China should ‘carefully consider’ whether to join Japan-led trade pact, ex-minister says

Laura Zhou
·4-min read

A former Chinese commerce minister has cautioned that Beijing should carefully assess whether to join a Japan-led multinational trade pact abandoned by the US three years ago.

Speaking at a Tsinghua University forum in Beijing on Saturday, Chen Deming said China must not make a hasty decision on the 11-nation Comprehensive and Progressive Agreement for Trans-Pacific Partnership (CPTPP), despite calls from economists and experts for it to join.

Chen, who was commerce minister from 2007 to 2013, said Chinese policymakers needed to consider Japan’s role in the pact when weighing up the move.

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“Japan is now the leader on CPTPP … so we need to study what the deal is between the US and Japan [on this] and where the new Japanese Prime Minister Yoshihide Suga stands on the issue,” he said.

“[China] has looked into it and we understand that Japan does not actually see itself as the real master behind the CPTPP and it’s more like a proxy for the US,” said Chen, now president of the government-led China Association of Enterprises with Foreign Investment.

“What it wants is for the US to later rejoin the group, that’s why Japan is ambivalent about China taking part in the CPTPP and why it hasn’t shown much enthusiasm for it. This is the crux of the matter and we need to carefully consider the problem in deciding if we should join the CPTPP.”

Premier Li Keqiang has said China has a “positive and open attitude” to joining the trade deal. Photo: Chinatopix via AP
Premier Li Keqiang has said China has a “positive and open attitude” to joining the trade deal. Photo: Chinatopix via AP

US President Donald Trump withdrew Washington from the Trans-Pacific Partnership – predecessor of the CPTPP – in January 2017, claiming it was a “bad deal” for America. Japan has since taken the lead and shepherded 10 other countries – including Australia, New Zealand, Chile, Malaysia, Singapore and Vietnam – into signing the deal and making the CPTPP the third largest free-trade area in the world by GDP.

Chen’s remarks come as Chinese economists are debating whether Beijing, locked in a bitter feud with Washington on multiple fronts, should join the CPTPP and fill the gap created by the US withdrawal.

The agreement could also expand after Britain, Thailand, South Korea and Colombia all expressed interest in joining.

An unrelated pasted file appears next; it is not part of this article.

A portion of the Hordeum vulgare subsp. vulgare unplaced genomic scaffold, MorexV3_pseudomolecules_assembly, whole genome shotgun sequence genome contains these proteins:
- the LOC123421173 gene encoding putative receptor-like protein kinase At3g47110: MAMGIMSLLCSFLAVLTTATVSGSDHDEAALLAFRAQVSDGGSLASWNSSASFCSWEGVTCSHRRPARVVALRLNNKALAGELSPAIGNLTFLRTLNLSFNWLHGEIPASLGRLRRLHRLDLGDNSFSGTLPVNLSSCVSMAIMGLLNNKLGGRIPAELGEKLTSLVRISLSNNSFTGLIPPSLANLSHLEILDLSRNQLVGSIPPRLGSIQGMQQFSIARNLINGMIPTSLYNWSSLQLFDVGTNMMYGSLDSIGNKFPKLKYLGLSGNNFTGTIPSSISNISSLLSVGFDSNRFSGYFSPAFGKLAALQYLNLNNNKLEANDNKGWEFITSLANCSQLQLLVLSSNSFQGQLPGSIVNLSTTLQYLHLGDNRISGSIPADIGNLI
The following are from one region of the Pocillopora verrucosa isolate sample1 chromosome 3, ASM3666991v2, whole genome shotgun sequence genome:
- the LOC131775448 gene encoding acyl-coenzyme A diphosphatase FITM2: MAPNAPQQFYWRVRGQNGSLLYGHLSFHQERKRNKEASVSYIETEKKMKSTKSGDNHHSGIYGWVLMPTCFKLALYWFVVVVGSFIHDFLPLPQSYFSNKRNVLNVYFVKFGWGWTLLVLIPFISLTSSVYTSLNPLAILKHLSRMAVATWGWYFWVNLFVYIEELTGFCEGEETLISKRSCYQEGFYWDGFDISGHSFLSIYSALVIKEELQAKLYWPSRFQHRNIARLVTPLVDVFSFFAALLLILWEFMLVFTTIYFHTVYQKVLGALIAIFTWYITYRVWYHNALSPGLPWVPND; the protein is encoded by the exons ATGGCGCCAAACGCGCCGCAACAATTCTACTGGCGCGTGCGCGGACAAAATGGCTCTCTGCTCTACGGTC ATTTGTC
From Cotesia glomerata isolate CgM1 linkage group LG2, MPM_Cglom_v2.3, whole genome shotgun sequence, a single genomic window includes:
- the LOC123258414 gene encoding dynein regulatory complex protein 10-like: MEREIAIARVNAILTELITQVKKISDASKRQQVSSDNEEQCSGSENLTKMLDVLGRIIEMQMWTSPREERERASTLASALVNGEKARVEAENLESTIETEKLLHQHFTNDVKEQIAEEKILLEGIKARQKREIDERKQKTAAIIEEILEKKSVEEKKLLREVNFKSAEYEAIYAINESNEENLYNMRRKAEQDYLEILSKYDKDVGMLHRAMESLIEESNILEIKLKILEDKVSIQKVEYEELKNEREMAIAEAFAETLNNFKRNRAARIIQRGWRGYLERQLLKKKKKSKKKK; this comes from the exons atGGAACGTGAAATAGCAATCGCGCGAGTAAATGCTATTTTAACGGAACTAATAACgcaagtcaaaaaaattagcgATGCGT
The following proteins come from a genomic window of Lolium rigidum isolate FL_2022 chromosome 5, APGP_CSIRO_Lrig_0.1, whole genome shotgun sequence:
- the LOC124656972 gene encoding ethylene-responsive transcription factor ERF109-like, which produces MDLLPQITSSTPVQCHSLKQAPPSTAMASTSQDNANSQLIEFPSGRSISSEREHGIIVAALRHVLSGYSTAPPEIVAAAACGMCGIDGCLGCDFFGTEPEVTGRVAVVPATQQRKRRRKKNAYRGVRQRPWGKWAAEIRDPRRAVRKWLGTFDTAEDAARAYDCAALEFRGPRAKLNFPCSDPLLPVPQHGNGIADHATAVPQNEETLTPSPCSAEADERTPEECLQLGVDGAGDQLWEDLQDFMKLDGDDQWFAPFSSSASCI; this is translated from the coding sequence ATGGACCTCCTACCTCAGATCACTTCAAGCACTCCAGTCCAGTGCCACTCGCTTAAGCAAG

Although Beijing has yet to say if it will sign up, Premier Li Keqiang fuelled speculation in May when he said China held a “positive and open attitude about joining the CPTPP”.

Meanwhile, Huang Qifan, the outspoken former mayor of Chongqing, last month said China should join as it could help to “win over the majority” with the US out of the picture.

“If we join the CPTPP and the US does not, the Americans will be the ones who are eventually decoupled,” Huang said in an article published on the Sina news website. He said Beijing would be able to make its voice heard in CPTPP negotiations and being part of the pact would give China an advantage when it came to setting international trade rules.

Cai Liang, a researcher with the Shanghai Institutes for International Studies, said Chen’s remarks reflected the uncertainties in the international environment, especially ahead of the US election.

“Given the possibility that a different leader could be about to take office in the US after the election, there could be a shift in US policy from unilateralism to multilateralism, and the US may seek to rejoin the CPTPP,” Cai said.

“If that happens, the CPTPP will be jointly led by the US and Japan, and that will create huge uncertainty over whether China will be able to join the pact,” he said.

“The US could return to the path of multilateralism and join with other developed countries in making rules to contain China’s rise,” he said, referring to a possible scenario if Democratic challenger Joe Biden wins the election on Tuesday.

While Beijing has not made clear whether it will join the CPTPP, it has stated that China is keen to reach an agreement on the proposed 15-member Regional Comprehensive Economic Partnership by the end of this year. The free-trade pact is being negotiated between the 10 member states of the Association of Southeast Asian Nations plus China, Japan, South Korea, Australia and New Zealand. India has refused to take part because of concerns over its growing trade gap with China.

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